While tricky to photograph, these defences are better seen with your own two eyes while exploring on your own two feet—if you’re lucky, you’ll even get the chance to admire them right before the storm comes crashing down on the small commune.
Phare aux Baleines
At the very western tip-top of Ile de Ré in Saint-Clément-des-Baleines stands the “Whale Lighthouse”, which was named after the numerous beached cetaceans that washed up on the rocky beach below.
This particular lighthouse was only built in 1849, replacing the still-existing lighthouse —nowadays called “la Vieille tour”, the old tower— that Vauban (yeah, that guy again) commissioned, which became too short and inefficient as maritime traffic increased along the coasts of France.
If your calves can handle it, the 257-step hike to the top is met with absolutely stunning and unparalleled views of Ile de Ré and beyond.
Taken from my first trip at Phare des Baleines in 2011

 Sure, I expected to be out of breath going up—but what I had failed to anticipate was vertigo coming down!
Ile de Ré – Know Before You Go
Crossing the toll bridge by car from La Rochelle to Ile de Ré costs 16€ in the summertime (June to September) and 8€ in the wintertime (September to June). Credit cards and coins are accepted.
Summers in Ile de Ré are nothing short of blissful, but that is, unfortunately, a wide open secret; saying the island becomes crowded would be an understatement, especially in August where the vast majority of the country is on holiday, making it almost impossible to move around, nevermind find parking or accommodation. May, June, and September are the best months to visit.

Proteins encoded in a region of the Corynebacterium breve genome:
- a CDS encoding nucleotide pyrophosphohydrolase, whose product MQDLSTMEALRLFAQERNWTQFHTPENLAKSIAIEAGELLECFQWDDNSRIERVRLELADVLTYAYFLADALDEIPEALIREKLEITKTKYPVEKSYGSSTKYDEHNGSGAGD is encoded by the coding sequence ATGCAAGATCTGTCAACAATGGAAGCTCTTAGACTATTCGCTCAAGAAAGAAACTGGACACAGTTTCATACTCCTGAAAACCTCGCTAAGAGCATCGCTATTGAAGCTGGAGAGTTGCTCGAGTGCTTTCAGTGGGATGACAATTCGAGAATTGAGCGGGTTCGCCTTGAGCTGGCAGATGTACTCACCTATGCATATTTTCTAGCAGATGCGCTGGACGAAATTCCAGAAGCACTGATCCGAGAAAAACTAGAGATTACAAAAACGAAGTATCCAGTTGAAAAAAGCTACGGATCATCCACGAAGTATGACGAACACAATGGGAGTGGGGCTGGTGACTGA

There are two ways you can circle Ile de Ré: by bike or by car. The former is much simpler than it sounds, as the island’s highest point is just 19 metres above sea level and features a total of 100 kilometres worth of marked trails. Cars can easily be parked at the metred parking lots usually situated right outside the village centre. They cost roughly €1 per hour.

Salt production is a big industry on Ile de Ré, and has been for a long time; Cistercian Monks farming north of the island in the 13th century reclaimed land from the sea and created 3,700 acres worth of breakwaters used to produce salt, which made Ile de Ré instrumental in the Atlantic trade business. Nowadays, over sixty producers sell “fleur de sel”, which is famous worldwide for its delicate sea flavour. The artisan salt is sold in every supermarket and tourist shop on the island. Other yummy souvenirs you can get: salted caramel everything (someone please bring me some more, I’m afraid my supply is running low).